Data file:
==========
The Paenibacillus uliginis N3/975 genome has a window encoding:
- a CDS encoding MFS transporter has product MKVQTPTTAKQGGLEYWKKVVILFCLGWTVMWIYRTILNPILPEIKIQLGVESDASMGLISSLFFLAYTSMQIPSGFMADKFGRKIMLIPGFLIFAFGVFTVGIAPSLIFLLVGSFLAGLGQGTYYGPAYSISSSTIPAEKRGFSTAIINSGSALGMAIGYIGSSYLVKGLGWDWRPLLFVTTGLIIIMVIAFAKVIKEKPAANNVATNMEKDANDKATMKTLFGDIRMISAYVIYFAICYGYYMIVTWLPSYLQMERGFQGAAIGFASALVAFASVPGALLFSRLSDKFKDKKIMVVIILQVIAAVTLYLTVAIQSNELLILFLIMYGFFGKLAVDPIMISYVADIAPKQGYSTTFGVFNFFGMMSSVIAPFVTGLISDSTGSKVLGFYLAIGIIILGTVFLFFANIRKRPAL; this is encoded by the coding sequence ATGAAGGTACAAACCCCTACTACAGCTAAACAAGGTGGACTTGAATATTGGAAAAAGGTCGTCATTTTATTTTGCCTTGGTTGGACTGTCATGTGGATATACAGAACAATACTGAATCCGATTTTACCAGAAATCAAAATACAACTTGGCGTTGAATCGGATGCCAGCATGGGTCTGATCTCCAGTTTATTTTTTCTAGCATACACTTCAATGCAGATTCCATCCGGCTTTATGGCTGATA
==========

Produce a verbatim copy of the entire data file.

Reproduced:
The Paenibacillus uliginis N3/975 genome has a window encoding:
- a CDS encoding MFS transporter has product MKVQTPTTAKQGGLEYWKKVVILFCLGWTVMWIYRTILNPILPEIKIQLGVESDASMGLISSLFFLAYTSMQIPSGFMADKFGRKIMLIPGFLIFAFGVFTVGIAPSLIFLLVGSFLAGLGQGTYYGPAYSISSSTIPAEKRGFSTAIINSGSALGMAIGYIGSSYLVKGLGWDWRPLLFVTTGLIIIMVIAFAKVIKEKPAANNVATNMEKDANDKATMKTLFGDIRMISAYVIYFAICYGYYMIVTWLPSYLQMERGFQGAAIGFASALVAFASVPGALLFSRLSDKFKDKKIMVVIILQVIAAVTLYLTVAIQSNELLILFLIMYGFFGKLAVDPIMISYVADIAPKQGYSTTFGVFNFFGMMSSVIAPFVTGLISDSTGSKVLGFYLAIGIIILGTVFLFFANIRKRPAL; this is encoded by the coding sequence ATGAAGGTACAAACCCCTACTACAGCTAAACAAGGTGGACTTGAATATTGGAAAAAGGTCGTCATTTTATTTTGCCTTGGTTGGACTGTCATGTGGATATACAGAACAATACTGAATCCGATTTTACCAGAAATCAAAATACAACTTGGCGTTGAATCGGATGCCAGCATGGGTCTGATCTCCAGTTTATTTTTTCTAGCATACACTTCAATGCAGATTCCATCCGGCTTTATGGCTGATA